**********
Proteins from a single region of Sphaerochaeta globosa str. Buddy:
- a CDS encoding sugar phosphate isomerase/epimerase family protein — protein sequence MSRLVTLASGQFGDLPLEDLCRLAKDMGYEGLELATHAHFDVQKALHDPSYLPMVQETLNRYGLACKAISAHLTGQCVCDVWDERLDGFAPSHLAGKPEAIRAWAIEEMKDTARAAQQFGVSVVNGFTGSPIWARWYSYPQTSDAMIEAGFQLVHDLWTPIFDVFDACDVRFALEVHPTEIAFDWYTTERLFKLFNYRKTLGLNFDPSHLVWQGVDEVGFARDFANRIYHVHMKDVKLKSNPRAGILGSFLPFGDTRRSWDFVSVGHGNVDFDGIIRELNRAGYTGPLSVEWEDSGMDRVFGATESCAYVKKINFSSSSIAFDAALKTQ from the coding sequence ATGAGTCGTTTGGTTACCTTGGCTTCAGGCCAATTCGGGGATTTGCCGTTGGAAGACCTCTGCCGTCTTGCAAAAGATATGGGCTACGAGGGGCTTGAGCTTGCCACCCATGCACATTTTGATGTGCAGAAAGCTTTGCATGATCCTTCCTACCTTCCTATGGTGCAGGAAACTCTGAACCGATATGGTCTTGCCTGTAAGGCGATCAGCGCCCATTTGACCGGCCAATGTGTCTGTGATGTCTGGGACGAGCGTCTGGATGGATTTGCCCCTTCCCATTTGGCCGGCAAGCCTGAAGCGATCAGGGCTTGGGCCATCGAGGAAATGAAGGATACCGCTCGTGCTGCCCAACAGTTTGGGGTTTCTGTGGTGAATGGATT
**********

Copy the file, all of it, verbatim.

Proteins from a single region of Sphaerochaeta globosa str. Buddy:
- a CDS encoding sugar phosphate isomerase/epimerase family protein — protein sequence MSRLVTLASGQFGDLPLEDLCRLAKDMGYEGLELATHAHFDVQKALHDPSYLPMVQETLNRYGLACKAISAHLTGQCVCDVWDERLDGFAPSHLAGKPEAIRAWAIEEMKDTARAAQQFGVSVVNGFTGSPIWARWYSYPQTSDAMIEAGFQLVHDLWTPIFDVFDACDVRFALEVHPTEIAFDWYTTERLFKLFNYRKTLGLNFDPSHLVWQGVDEVGFARDFANRIYHVHMKDVKLKSNPRAGILGSFLPFGDTRRSWDFVSVGHGNVDFDGIIRELNRAGYTGPLSVEWEDSGMDRVFGATESCAYVKKINFSSSSIAFDAALKTQ from the coding sequence ATGAGTCGTTTGGTTACCTTGGCTTCAGGCCAATTCGGGGATTTGCCGTTGGAAGACCTCTGCCGTCTTGCAAAAGATATGGGCTACGAGGGGCTTGAGCTTGCCACCCATGCACATTTTGATGTGCAGAAAGCTTTGCATGATCCTTCCTACCTTCCTATGGTGCAGGAAACTCTGAACCGATATGGTCTTGCCTGTAAGGCGATCAGCGCCCATTTGACCGGCCAATGTGTCTGTGATGTCTGGGACGAGCGTCTGGATGGATTTGCCCCTTCCCATTTGGCCGGCAAGCCTGAAGCGATCAGGGCTTGGGCCATCGAGGAAATGAAGGATACCGCTCGTGCTGCCCAACAGTTTGGGGTTTCTGTGGTGAATGGATT